Like most secondary school teachers, I am no stranger to reluctant 14-year-olds. I could offer endless hours of evidence to the motion apparently to be debated at the next Scottish conference of the National Association of Schoolmasters Union of Women Teachers - teenagers should be able to leave at the end of S2 to start a job. I am not alone in this.
The deteriorating behaviour of S2 pupils should - if it isn't - be on the agenda of every secondary school staff meeting in the land. The Scottish Executive can pontificate ad nauseam about children achieving their potential and engaging all scholars, but classroom practitioners are increasingly aware of a disquieting theme.
Whatever schools do to tackle the burgeoning discipline problems, it can never be enough. Like demented fanatics on ever faster moving treadmills, schools frantically search for solutions, grabbing any remotely feasible lifeline that comes their way.
Relentless hours are spent by senior management teams on discipline matters - often to no avail, and this is no reflection on anyone's will to succeed.
So who are the 14-year-old baddies who should be kicked out of the comparatively cosy (for them) nest of school into the Big Bad World? As I have previously stated in this column, the client base is certainly not one-sided. Previously, children who presented as badly behaved in school almost inevitably came from difficult social and economic circumstances.
Not any more. The gulf between the financial haves and have-nots is not necessarily the territory which these awkward 14-year-olds fall into. Too many of these disruptive kids now come from the me, me, me strata of the affluent I-Know-My-Rights middle classes.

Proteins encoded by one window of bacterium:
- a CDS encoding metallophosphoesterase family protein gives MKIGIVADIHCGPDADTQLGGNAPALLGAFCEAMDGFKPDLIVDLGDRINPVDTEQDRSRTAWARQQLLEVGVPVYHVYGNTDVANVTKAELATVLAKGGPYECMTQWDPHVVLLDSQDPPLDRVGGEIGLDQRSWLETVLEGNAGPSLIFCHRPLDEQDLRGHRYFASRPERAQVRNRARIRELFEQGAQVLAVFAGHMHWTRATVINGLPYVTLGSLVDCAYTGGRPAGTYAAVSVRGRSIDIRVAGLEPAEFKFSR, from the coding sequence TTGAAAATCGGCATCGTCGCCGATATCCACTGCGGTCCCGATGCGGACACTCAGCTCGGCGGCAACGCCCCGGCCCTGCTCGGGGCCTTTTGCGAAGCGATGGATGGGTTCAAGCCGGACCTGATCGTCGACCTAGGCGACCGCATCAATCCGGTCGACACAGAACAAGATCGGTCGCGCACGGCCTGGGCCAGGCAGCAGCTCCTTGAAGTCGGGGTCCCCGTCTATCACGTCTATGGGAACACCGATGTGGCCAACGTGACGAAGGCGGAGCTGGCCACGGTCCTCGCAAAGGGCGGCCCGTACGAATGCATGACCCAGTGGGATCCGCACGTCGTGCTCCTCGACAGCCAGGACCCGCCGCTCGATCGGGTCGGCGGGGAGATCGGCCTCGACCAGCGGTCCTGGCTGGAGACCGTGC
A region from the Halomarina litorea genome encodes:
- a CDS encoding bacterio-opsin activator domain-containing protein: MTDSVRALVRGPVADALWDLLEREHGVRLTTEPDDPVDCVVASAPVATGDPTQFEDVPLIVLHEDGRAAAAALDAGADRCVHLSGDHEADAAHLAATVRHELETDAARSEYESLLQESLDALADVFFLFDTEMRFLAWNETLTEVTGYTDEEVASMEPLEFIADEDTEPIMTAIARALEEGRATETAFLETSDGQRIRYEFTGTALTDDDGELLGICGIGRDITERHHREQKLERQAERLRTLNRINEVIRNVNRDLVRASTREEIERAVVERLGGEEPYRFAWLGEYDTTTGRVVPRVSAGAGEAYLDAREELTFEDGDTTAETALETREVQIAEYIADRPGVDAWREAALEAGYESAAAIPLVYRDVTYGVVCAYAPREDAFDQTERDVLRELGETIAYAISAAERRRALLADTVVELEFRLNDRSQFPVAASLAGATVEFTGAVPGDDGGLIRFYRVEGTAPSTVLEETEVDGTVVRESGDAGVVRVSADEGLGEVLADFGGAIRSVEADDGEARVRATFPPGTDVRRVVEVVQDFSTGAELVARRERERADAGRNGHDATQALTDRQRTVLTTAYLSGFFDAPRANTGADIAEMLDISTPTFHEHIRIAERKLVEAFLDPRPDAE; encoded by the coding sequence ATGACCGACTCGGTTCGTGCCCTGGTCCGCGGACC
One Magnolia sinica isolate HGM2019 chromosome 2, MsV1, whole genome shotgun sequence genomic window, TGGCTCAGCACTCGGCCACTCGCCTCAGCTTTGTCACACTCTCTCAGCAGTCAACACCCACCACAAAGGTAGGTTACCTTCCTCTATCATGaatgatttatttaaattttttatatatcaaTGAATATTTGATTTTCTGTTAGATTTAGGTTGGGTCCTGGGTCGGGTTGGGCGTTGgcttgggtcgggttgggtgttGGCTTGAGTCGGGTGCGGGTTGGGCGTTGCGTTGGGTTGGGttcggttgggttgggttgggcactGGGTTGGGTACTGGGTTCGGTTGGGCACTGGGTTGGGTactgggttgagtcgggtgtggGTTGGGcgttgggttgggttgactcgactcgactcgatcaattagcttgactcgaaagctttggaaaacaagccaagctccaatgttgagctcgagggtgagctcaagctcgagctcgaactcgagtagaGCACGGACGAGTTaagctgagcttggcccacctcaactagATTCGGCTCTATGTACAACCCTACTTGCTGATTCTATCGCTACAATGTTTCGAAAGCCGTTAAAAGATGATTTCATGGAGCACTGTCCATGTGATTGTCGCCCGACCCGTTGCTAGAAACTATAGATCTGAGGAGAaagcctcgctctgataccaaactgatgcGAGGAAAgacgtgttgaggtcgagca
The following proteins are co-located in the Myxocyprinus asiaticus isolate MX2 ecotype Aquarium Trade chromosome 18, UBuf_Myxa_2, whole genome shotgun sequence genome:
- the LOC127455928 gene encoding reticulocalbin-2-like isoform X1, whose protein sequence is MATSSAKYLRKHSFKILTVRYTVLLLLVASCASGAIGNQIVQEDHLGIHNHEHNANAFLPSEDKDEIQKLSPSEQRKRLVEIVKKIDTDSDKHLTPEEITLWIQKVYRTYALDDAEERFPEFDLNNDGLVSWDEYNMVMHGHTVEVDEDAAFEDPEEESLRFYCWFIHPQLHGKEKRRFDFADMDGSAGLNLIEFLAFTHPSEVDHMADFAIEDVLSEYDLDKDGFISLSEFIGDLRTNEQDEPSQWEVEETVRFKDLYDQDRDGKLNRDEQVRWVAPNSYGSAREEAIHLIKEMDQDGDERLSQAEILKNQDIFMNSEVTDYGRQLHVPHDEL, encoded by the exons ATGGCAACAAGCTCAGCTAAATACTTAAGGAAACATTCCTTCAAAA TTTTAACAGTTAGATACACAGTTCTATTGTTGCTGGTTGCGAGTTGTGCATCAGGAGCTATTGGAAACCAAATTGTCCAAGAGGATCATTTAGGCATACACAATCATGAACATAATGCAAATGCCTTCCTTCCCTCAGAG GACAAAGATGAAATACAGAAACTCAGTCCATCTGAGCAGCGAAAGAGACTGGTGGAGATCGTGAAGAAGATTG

In a secondary school classroom anywhere in Scotland, where teachers are pushed to the limits of their skills, sits a silent S2 pupil, visible only out of the corner of the teacher's eye. She has neutralised her body language to be invisible and hides her agitation regarding the poisonous and enslaving behaviour patterns within the classroom which prevent her learning. She has perfected the act of the passive expression, because she mustn't betray her despair in the face of constant disruption.
The lesser of the two evils is that she is ignored in the inferno of the endless policing of the class, as the teacher struggles to gain control.
When she goes home at the end of the school day, the last thing she'll do is tell her parents about what is going on, lest they complain and thus turn her into even more of a victim. Inclusion?
So I think I must be with the NASUWT. Draconian, maybe, but I despair of the selfish middle classes who allow their offspring to run riot in and out of school. This is society's problem, and yet it is being sidelined as an ill for schools to solve. It's as if politicians have some mysterious collective amnesia when antisocial behaviour, which is so prevalent in schools, is viewed as a condition that can be cured, if only schools could offer more variety of both content and teaching strategies, more in-service days when the over-enthusiastic presenters tell an endless stream of jokes so that we pick up the idea that if we do that with our classes, bingo, our troubles will be over.
We can't. We're at the end of our collective tethers. You haven't noticed, minister? That's a shame, because we need to talk about how we - through no fault of our own - are short-changing the enthusiastic 14-year-olds, sabotaging their chances to achieve their potential. So, if pupils reach the age of 14 and remain unmotivated and don't suffer from the well-documented relationship between poverty and opportunity, and their middle class parents have abdicated responsibility for their behaviour, then for utilitarian reasons, for the greater good of society, they should leave school at 14.
Marj Adams teaches religious studies, philosophy and psychology at Forres Academy.